The Planning Authority (PA) has been organising these monthly tours for over a decade – last year it was Bormla, and in past years, we explored Pietà, Floriana, Rabat, Żejtun, Valletta, amongst others.
During these walks, participants will gain valuable insights into the distinctive features found in Qrendi, including points of historical significance such as gardens, chapels, and other fascinating sites. A number of these sites are found in the locality’s Urban Conservation Area (UCA).
Urban Conservation Areas (UCAs) play a crucial role in preserving the character and historical significance of places such as Qrendi. These areas are defined as places of special architectural or historical interest that deserve protection and enhancement.
The tour will also feature projects financed by the Planning Authority either through its Irrestawra Darek scheme or the Development Planning Fund within the village.
Knowledgeable PA experts specialised in heritage planning and conservation will guide the walks.
The rural village of Qrendi, known for its motto ‘Tyrium Dirutas Servo Moles’ (‘I Conserve the Buildings of the Phoenicians’), holds a unique place in Malta’s history.
During this walking tour, participants will encounter several remarkable sites that showcase the village’s heritage.
The Qrendi Parish Church has a rich history dating back to 1620. Extensively remodelled and enlarged by renowned architect Lorenzo Gafá in the late 17th century, it proudly graces the heart of the village and is widely regarded as one of Malta’s most beautiful churches. The building was designated as a Grade 1 national monument in 2011.
The tour will also include a visit to the Ġnien tal-Kmand. The Ġonna tal-Kmand were a series of gardens commissioned by Sir Alexander Ball in the 19th century, which served as horticultural experiments aimed at improving agricultural practices across the Islands. While some of these gardens have disappeared, the one in Qrendi remains mostly untouched.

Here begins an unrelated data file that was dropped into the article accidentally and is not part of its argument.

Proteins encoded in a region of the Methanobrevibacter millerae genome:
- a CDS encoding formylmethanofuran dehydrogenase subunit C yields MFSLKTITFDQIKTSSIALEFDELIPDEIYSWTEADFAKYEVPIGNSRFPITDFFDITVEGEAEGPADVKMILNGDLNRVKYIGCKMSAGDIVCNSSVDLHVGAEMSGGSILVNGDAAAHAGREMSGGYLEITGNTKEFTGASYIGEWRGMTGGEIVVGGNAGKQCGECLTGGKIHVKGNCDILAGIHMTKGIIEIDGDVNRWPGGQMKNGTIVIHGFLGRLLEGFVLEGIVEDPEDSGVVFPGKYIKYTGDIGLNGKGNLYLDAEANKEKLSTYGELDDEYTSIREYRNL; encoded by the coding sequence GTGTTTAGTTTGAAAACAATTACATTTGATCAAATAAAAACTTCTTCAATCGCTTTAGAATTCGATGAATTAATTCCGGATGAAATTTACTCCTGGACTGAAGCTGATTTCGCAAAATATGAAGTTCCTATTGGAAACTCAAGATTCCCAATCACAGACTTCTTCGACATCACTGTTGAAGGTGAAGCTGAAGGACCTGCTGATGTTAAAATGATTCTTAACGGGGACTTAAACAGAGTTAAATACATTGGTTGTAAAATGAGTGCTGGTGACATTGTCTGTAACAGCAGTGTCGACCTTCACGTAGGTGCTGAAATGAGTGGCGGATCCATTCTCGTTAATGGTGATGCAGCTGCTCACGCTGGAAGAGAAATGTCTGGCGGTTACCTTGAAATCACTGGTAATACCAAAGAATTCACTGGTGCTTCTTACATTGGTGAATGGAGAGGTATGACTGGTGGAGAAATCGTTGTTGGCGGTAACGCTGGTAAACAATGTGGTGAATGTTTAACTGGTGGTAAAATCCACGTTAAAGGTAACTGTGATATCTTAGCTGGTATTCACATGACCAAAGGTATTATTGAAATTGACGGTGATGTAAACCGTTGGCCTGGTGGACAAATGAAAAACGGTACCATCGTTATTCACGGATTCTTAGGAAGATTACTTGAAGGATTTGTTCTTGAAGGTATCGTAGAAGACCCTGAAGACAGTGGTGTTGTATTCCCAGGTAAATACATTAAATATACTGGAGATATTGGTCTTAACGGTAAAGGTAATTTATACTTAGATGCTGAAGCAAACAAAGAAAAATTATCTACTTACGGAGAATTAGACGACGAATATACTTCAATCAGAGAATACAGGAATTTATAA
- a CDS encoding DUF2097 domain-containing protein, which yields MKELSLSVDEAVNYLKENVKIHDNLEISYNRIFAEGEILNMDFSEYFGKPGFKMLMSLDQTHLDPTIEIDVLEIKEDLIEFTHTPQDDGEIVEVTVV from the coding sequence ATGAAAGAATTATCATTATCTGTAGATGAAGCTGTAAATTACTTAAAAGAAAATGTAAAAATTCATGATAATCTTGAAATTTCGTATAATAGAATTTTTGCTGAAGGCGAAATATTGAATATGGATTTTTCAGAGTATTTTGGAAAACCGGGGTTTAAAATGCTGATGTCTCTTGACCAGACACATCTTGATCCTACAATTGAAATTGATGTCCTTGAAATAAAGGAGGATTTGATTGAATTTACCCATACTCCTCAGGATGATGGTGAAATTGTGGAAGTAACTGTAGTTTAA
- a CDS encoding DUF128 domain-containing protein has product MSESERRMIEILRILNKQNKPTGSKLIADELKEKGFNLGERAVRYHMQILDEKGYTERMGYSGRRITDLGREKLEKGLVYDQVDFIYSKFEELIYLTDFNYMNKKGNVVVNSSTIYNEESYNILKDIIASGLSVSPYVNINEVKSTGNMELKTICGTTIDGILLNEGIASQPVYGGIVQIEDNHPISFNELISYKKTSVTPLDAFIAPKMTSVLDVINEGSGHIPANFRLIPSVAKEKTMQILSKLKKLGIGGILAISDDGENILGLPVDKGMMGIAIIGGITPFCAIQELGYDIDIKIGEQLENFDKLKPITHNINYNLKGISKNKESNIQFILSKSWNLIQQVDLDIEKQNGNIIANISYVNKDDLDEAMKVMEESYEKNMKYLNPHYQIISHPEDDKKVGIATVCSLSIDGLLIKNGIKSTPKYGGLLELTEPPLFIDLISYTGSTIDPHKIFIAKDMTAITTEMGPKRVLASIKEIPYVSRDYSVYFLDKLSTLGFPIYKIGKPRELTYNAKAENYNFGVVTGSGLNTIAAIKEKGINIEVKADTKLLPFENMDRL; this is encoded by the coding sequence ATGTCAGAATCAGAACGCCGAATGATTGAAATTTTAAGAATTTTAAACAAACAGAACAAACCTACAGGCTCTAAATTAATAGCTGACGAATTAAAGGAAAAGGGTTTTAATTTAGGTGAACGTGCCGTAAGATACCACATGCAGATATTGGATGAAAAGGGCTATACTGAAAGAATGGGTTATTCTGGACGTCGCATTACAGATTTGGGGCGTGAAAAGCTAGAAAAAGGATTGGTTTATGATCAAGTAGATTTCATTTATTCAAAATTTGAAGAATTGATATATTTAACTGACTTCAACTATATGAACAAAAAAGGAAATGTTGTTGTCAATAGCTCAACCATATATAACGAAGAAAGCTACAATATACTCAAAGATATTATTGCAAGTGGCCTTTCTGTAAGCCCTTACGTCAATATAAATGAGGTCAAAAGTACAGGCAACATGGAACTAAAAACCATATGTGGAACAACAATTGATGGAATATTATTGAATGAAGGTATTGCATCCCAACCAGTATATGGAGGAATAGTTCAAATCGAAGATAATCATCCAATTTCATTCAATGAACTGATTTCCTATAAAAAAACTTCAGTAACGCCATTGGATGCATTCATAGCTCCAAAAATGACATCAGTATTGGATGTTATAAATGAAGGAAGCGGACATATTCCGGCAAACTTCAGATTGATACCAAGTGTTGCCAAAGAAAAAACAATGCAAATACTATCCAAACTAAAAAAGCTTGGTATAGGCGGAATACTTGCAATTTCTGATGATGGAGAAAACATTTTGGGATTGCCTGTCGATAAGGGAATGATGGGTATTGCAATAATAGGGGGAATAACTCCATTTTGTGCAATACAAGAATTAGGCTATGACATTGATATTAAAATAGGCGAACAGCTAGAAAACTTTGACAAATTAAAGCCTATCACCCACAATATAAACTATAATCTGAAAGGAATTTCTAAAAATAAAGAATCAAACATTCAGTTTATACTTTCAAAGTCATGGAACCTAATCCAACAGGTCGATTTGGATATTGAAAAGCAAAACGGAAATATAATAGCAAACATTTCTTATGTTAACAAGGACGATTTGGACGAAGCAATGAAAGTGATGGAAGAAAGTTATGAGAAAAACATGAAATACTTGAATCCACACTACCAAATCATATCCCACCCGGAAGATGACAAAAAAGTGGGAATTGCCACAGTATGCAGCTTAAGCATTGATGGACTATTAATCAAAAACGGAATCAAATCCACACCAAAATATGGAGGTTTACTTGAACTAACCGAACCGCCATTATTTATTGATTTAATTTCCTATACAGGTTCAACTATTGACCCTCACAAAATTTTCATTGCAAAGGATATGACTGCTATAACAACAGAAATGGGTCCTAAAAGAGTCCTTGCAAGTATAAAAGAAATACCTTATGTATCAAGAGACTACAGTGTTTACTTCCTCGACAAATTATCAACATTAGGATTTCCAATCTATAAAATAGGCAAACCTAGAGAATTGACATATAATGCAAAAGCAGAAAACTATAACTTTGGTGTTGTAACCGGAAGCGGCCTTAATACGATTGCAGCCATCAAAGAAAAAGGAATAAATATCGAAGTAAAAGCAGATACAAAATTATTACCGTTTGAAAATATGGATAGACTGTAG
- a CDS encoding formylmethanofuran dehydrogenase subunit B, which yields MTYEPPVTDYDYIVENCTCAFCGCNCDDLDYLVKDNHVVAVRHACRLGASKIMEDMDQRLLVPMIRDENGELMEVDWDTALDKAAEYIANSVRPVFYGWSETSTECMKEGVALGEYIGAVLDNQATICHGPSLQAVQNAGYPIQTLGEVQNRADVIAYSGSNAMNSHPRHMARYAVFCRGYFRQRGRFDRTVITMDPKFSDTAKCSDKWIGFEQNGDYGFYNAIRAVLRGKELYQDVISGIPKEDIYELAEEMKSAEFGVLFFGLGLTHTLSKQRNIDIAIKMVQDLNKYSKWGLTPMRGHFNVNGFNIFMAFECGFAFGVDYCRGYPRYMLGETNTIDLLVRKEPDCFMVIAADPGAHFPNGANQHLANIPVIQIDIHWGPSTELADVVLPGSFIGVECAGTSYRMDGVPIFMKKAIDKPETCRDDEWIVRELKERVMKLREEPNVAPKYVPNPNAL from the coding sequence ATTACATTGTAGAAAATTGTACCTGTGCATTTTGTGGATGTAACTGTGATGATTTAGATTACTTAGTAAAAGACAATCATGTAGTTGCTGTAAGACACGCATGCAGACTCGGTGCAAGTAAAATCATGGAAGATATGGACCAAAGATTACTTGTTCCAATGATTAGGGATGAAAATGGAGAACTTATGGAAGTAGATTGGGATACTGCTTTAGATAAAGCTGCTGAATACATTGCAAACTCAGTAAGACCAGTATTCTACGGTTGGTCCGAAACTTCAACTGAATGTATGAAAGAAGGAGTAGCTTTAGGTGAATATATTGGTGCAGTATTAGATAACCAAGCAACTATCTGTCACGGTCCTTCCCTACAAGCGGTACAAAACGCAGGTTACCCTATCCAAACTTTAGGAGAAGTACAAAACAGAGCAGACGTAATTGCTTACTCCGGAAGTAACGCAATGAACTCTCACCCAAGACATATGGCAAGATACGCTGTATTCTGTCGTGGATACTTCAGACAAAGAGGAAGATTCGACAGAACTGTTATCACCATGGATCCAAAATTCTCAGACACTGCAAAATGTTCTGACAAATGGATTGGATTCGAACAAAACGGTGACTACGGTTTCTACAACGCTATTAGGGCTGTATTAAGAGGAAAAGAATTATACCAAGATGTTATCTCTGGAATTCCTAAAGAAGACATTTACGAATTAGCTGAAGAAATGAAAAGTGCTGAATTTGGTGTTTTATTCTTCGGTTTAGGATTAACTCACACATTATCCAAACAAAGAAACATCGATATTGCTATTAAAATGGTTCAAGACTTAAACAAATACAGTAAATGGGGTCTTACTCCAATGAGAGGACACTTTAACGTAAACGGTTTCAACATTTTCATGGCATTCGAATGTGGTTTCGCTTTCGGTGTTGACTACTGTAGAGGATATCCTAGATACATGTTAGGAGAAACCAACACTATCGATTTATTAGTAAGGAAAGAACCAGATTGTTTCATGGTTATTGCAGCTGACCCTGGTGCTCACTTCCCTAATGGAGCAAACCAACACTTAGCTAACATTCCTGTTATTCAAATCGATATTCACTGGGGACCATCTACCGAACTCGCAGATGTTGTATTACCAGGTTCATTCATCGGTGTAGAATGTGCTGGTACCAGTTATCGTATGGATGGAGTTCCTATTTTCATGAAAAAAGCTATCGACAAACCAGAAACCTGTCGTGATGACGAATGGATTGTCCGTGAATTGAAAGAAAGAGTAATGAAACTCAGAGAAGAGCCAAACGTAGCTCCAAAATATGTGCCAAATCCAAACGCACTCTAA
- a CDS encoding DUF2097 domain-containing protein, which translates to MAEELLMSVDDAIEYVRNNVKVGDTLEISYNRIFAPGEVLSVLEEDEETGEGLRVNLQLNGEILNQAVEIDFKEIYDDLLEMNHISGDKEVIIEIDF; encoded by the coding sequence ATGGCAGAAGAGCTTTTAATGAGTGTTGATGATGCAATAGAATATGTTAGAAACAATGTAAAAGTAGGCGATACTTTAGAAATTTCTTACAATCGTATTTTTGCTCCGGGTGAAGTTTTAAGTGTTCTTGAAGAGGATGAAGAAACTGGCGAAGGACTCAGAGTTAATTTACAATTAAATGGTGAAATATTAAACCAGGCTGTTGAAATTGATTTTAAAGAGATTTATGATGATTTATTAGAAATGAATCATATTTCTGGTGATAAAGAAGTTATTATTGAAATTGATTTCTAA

British Period telephone booths are iconic. The ones found in Qrendi – the K6 model known as the ‘Jubilee Kiosk’ – serve as a reminder of Malta’s colonial past and have been scheduled as Grade 2 features.
While the exact origins of the medieval octagonal tower known as Torri Tal-Kaptan are debated, its architectural features and defensive design make it a unique and significant structure.
Next to the Maqluba doline (a cavity formed in November 1343 during a violent storm) you will find two San Mattew tal–Maqluba Chapels, rich in history and legend. The smaller chapel, in particular, is a remarkable example of late medieval church architecture.
Built in 1626, the Santa Katerina tat-Torba Chapel boasts unique architectural features. Its façade, split into two storeys, features decorative elements that add to its spiritual ambiance.
The Chapel of our Saviour dates to 1575 when it consisted of just an altar. In 1658, a new chapel was built on the same site. In 1999, it was beautifully restored to its original glory.
Palazzo Mater Buon Consil is a historic property with a unique blend of architectural elements. It serves as a prominent landmark within the Qrendi’s Urban Conservation Area.
Finally, as you explore Qrendi’s streets, you will notice numerous Marian niches, statues, and decorative elements adorning houses. These niches are a testament to the deep devotion of Qrendi’s residents to the Virgin Mary.
The Mixja Madwarna Sunday walking tours in Qrendi offer a unique opportunity to gain a deeper appreciation for Malta’s cultural legacy by immersing yourself in Qrendi’s rich heritage, while learning about the efforts made to preserve its historical character.
For more information and to reserve a place visit https://www.pa.org.mt/. Tours will be held on October 29; November 19, 17, 28; January 28; February 25; March 10; April 28 and May 19.